What makes a good website experience?

With fewer customers stepping into stores and more choosing to go online, companies are expected to provide the same quality experience online as their brick-and-mortar locations.

Here lies a major problem; it's harder to replicate a great customer experience online than it is in-store. In a store, not only are employees on hand to help customers when they need assistance, but customers have access to sensory elements that affect their overall experience. They can look, touch, and feel products before making a purchase decision. The store is styled to create a user-friendly atmosphere, and the customer is totally connected to the brand experience.

Online, the customer is disconnected from the brand. They're a third-party visitor, experiencing the company through a 2D-interface. This makes it much harder for companies to translate their in-store experience over to their website.

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A successful website needs to be highly functional and provide an enjoyable user experience. To do that, it needs to be synchronized with your customer service team.

Most companies still rely on phone-centric call centers that aren't connected to their digital platforms. This creates friction within the service experience as customers can only use one channel to communicate with customer support. Combining your contact center with your website creates an omni-channel experience for your customers, which leads to smoother service cases and improvements in customer satisfaction.

In this post, we'll explain how you can connect your contact center with your website, as well as why it's beneficial for your business. But, first, let's look at some of the common problems that your call center will experience when it's disconnected from your website.

Common Contact Center Problems

Although customer service technology has advanced significantly over the past few years, most contact centers are still operating the same way they were 30 years ago. In fact, as many as 90% of contact centers are still phone-centric, despite claiming that they have implemented multi or omnichannel strategies.

What's happening is that omnichannel customer journeys are being implemented and promoted by sales and marketing departments to maximize revenue, growth and customer experience. However, this focus isn't translating to customer contact channels. To summarize, the contact center isn't being properly prioritized as the central point of customer communication.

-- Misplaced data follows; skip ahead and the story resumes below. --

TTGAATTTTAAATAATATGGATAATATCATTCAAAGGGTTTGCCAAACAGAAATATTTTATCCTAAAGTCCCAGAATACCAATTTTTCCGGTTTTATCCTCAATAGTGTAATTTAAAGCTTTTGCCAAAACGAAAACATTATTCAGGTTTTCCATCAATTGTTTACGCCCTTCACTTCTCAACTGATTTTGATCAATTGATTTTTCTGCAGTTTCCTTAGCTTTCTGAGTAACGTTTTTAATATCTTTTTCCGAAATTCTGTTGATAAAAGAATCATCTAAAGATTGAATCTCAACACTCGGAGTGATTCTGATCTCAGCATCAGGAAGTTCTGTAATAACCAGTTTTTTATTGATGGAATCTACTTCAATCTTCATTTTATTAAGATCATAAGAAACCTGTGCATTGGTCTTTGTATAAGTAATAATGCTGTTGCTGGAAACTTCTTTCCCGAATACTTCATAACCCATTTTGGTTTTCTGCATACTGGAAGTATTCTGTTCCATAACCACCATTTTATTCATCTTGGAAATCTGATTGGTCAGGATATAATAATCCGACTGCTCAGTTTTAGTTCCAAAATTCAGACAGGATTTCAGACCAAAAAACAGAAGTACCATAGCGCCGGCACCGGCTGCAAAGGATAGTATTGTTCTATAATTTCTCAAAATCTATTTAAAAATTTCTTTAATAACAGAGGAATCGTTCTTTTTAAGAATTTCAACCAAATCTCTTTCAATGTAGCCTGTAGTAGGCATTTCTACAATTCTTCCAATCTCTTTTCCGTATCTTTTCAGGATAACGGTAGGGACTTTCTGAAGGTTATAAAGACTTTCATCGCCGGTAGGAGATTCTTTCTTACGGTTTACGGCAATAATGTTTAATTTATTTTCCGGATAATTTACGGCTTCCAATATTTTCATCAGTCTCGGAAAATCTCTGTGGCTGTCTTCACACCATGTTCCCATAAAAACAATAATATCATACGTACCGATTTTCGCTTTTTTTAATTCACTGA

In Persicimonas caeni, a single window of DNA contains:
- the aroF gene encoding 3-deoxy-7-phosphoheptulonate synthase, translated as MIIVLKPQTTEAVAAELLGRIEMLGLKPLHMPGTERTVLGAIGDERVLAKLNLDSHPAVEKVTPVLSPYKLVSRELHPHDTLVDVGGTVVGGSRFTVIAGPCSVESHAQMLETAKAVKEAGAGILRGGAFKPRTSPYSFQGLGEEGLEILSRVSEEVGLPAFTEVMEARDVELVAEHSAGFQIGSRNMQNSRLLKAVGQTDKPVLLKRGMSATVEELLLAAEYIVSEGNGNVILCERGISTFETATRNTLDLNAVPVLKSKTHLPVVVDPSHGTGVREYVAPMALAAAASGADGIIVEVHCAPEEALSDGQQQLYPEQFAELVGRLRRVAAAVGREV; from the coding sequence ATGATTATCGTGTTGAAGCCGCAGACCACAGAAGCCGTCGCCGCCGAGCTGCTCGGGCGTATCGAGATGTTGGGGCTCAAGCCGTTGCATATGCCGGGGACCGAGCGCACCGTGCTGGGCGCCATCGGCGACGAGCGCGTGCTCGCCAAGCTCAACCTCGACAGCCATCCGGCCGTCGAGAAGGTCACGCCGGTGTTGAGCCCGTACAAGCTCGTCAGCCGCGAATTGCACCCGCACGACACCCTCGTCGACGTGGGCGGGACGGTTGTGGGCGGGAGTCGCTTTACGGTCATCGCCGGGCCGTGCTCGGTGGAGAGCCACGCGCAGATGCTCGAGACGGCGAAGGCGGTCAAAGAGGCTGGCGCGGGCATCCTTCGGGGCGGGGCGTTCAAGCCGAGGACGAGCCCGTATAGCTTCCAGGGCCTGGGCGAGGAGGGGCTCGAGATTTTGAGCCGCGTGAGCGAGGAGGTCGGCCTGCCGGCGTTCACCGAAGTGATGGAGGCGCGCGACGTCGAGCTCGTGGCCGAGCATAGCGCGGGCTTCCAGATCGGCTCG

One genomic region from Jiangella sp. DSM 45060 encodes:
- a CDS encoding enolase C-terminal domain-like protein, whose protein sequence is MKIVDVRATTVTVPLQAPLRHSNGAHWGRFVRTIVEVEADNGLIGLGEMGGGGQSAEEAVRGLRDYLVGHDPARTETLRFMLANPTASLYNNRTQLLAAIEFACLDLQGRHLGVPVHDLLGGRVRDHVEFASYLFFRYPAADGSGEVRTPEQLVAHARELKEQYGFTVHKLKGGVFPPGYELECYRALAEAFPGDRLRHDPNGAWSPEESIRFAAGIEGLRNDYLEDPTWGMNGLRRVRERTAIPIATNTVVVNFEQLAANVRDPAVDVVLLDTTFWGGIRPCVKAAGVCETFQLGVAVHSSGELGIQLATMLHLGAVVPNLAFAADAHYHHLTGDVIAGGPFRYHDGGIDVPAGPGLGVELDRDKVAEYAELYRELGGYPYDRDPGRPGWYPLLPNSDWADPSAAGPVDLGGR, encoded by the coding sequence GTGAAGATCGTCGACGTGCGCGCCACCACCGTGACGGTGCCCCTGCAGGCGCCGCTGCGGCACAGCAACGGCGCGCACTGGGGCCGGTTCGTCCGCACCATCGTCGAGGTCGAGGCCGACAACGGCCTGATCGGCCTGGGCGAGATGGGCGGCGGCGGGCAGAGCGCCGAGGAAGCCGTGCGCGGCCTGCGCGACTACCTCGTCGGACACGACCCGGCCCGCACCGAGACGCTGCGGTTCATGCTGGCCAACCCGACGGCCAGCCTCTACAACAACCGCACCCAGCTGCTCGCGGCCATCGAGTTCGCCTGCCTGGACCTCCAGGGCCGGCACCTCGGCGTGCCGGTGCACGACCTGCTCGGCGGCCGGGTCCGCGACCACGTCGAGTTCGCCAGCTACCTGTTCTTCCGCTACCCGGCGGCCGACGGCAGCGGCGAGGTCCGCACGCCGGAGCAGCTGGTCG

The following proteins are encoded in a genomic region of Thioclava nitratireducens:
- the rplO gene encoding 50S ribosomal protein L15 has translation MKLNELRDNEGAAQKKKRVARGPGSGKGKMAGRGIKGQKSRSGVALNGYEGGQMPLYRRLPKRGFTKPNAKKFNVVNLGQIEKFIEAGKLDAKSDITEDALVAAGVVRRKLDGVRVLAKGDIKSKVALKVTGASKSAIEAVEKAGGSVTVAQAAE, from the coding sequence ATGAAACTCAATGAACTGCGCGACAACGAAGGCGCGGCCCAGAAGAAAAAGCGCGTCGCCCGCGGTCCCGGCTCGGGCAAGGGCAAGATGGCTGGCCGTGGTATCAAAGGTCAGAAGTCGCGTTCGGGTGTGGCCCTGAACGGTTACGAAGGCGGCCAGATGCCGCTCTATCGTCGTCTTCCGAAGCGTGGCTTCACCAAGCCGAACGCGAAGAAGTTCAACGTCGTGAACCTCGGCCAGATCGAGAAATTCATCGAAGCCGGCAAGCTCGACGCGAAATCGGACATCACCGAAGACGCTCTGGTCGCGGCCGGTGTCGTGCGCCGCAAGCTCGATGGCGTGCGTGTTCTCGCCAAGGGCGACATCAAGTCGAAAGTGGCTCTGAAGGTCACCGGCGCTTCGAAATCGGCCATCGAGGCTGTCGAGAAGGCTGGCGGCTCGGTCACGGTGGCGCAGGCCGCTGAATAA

Sales and marketing teams have communication workflows that engage customers outside your call center. For example, sales reps have CRM systems and marketers have websites and social media channels. Customers can communicate through these channels and get an inconsistent experience with each interaction. And, customers are forced to switch out of one environment and move to another their needs aren't being fulfilled.

This can hugely disrupt the customer journey and make customer interactions difficult to manage. If customers and employees are constantly switching communication channels during the same inquiry, it's easy for messages to slip through the cracks, causing you to lose information.

Contact Center Problem Example

Let's say a customer asks a sales rep a question that's specific to your website, and that query is passed onto a customer service agent in your contact center. The agent may find the query hard to respond to because they aren't sure which page the customer is working on, or their expectations for communicating with that customer. Ultimately, this leads to a poor service experience where the customer isn't getting a solution as quickly as possible.

For many companies, this is creating friction throughout different phases of the customer journey. Your company can avoid these types of roadblocks by connecting your contact center to your website and centralizing your customer communication.

How to Connect Your Contact Center With Your Website

The key to creating a fully joined-up system is connecting every communication channel into one platform. Websites, live chat, social media, and even video calls are no longer secondary channels. They are just as popular with your customers as traditional service mediums, like phone or email, and as such need to be integrated fully into your systems, as well as your overall strategy.

Having separate teams managing phones, emails and chat interactions creates a segmented approach to your customer service channels. Instead, service agents must have the ability to switch between channels and manage workflows centrally from a personalized dashboard.

Moving across different channels and handling multiple interactions simultaneously will provide customers with a seamless service in a much shorter time frame. Particularly in the case of live chat, where agents can manage several chats concurrently, reducing overall contact center wait times.

With the advent of 5G customer service and the increasing popularity of digital channels, joining websites with contact centers is becoming vital for customer service teams. Customer expectations are only going to rise, and in order to provide a truly seamless experience, services departments must collaborate with digital marketing teams to maximize efficiency, boost customer satisfaction and create a unified customer journey.

If you're looking for some help with managing your contact center, check out this list of call center software.

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Originally published Feb 24, 2020 8:00:00 AM, updated February 24 2020

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Customer Service